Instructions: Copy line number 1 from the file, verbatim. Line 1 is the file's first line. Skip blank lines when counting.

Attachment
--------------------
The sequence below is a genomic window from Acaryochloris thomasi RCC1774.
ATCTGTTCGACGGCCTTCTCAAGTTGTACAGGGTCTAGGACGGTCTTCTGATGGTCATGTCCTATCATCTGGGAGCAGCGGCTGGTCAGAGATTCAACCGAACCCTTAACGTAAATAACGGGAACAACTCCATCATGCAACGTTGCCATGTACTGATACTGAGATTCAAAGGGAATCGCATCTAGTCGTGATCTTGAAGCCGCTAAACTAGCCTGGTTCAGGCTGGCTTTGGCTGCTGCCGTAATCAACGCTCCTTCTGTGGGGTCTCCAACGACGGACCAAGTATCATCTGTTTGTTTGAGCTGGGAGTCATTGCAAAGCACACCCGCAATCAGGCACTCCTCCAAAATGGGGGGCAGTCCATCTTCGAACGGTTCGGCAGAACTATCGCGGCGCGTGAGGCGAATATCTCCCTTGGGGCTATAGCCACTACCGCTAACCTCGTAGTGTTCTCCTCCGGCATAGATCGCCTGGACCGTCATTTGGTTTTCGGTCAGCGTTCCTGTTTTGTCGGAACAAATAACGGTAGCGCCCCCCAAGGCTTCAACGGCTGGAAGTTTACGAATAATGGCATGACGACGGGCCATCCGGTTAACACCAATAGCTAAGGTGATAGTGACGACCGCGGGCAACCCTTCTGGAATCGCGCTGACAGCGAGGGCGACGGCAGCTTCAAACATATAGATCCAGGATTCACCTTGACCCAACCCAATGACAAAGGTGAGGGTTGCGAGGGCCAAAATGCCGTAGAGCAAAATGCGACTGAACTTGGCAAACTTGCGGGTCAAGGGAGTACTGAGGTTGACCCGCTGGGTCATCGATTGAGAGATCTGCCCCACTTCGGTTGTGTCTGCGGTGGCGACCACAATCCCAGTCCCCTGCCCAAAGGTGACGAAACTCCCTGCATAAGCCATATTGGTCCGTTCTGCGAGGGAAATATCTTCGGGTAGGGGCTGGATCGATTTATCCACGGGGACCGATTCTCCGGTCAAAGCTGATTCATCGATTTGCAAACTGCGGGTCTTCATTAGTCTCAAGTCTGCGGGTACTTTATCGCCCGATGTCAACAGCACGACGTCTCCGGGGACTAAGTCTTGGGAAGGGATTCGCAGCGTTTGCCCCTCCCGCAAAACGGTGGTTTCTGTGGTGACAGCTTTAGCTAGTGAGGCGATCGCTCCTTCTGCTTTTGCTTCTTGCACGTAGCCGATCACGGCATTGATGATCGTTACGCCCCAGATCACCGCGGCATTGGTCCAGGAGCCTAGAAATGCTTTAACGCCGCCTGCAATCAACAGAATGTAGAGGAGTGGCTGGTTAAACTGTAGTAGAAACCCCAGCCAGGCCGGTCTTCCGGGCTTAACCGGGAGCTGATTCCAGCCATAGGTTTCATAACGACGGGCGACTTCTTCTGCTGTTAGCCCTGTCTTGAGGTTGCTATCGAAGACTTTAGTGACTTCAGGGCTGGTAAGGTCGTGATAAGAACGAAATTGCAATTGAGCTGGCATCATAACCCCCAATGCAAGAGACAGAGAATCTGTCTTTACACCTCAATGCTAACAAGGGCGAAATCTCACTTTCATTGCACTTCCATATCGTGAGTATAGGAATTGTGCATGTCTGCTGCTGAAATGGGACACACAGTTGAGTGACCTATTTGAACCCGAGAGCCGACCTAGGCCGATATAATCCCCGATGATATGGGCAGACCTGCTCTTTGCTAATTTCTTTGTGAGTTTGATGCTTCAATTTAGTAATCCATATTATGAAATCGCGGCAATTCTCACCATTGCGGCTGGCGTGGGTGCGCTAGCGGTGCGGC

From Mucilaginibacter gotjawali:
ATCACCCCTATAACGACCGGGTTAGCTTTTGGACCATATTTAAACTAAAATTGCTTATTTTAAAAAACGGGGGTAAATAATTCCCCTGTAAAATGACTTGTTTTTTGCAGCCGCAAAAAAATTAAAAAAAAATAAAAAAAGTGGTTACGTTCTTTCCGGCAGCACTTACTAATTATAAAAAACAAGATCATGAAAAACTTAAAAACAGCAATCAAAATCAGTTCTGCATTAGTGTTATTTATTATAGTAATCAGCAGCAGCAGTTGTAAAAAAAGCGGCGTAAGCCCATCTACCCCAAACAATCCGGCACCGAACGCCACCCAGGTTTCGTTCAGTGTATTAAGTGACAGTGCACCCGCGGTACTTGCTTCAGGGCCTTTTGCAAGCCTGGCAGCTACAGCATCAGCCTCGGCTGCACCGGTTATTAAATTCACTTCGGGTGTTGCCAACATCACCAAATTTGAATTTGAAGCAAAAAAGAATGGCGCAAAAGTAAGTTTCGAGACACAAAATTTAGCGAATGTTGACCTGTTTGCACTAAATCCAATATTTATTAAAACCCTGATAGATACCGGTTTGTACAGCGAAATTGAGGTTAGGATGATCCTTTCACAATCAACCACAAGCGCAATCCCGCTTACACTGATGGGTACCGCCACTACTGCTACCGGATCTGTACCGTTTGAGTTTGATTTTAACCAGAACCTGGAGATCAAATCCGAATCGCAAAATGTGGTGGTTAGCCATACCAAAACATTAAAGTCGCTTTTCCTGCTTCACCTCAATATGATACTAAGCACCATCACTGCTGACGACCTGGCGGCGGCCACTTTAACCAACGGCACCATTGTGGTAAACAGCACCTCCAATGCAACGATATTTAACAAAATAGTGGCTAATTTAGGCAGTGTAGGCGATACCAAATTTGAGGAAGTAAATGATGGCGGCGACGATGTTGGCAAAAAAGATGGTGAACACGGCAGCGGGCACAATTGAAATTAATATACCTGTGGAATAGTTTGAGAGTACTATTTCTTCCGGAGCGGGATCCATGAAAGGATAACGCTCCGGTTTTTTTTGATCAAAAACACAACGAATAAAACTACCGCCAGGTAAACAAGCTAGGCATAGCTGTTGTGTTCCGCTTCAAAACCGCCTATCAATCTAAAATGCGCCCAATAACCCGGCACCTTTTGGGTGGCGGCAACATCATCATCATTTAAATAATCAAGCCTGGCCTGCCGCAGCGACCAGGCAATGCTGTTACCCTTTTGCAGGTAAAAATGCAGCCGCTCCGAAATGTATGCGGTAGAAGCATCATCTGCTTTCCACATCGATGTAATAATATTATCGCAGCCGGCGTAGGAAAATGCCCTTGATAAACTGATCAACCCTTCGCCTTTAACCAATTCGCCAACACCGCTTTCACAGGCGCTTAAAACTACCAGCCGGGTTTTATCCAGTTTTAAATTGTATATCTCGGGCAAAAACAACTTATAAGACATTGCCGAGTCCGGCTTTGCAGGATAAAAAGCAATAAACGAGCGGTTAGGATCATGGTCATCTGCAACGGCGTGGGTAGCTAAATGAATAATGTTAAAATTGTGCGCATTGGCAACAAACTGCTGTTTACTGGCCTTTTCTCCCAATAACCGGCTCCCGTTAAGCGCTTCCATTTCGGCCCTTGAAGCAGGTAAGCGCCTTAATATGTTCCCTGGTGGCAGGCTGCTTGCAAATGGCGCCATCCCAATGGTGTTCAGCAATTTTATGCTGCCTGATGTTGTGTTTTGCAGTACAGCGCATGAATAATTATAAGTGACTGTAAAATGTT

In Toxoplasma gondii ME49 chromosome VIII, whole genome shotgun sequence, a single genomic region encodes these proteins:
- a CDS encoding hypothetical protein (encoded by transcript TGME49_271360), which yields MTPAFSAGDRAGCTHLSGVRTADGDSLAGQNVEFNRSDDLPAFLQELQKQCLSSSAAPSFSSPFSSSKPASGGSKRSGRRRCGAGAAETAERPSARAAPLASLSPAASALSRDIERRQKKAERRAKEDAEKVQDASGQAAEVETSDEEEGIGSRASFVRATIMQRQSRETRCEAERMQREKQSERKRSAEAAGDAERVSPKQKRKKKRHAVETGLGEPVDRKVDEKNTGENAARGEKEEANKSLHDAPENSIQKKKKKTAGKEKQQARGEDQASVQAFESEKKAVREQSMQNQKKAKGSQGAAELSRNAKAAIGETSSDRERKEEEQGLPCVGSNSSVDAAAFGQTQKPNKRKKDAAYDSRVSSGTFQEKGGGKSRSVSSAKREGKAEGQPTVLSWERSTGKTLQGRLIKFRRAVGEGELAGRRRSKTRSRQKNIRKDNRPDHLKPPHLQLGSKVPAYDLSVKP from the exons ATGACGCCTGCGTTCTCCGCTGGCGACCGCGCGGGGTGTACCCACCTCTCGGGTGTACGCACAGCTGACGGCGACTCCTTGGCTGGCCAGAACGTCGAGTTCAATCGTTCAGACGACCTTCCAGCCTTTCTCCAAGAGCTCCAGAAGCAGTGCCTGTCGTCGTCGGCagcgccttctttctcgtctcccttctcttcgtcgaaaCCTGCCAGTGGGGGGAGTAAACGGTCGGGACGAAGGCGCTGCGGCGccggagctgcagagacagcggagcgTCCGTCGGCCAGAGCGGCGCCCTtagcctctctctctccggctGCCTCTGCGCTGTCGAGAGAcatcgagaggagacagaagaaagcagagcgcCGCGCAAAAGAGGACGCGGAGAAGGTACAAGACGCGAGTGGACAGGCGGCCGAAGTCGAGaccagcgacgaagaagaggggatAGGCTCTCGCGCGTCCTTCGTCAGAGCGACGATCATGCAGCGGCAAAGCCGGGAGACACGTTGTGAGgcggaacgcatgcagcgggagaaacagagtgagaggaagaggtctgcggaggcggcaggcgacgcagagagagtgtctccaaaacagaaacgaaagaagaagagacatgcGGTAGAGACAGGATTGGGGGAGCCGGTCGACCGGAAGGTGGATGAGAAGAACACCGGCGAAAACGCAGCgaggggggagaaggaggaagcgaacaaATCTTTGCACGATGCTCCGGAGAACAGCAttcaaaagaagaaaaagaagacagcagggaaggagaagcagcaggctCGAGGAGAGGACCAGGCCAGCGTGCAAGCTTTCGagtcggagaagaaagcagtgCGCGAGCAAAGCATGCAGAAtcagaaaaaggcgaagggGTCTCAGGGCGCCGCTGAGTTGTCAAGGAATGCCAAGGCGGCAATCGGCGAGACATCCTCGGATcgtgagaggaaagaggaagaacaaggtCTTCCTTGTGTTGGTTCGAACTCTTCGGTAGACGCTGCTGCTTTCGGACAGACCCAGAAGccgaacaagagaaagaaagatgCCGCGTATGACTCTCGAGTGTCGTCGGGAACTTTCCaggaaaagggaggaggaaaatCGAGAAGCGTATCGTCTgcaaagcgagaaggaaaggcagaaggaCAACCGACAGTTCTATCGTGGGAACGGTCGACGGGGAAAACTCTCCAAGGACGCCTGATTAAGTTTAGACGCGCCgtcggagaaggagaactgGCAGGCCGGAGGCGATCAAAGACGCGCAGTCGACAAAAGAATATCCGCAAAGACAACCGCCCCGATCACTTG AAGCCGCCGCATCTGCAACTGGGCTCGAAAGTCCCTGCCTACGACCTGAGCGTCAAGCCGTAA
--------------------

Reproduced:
The sequence below is a genomic window from Acaryochloris thomasi RCC1774.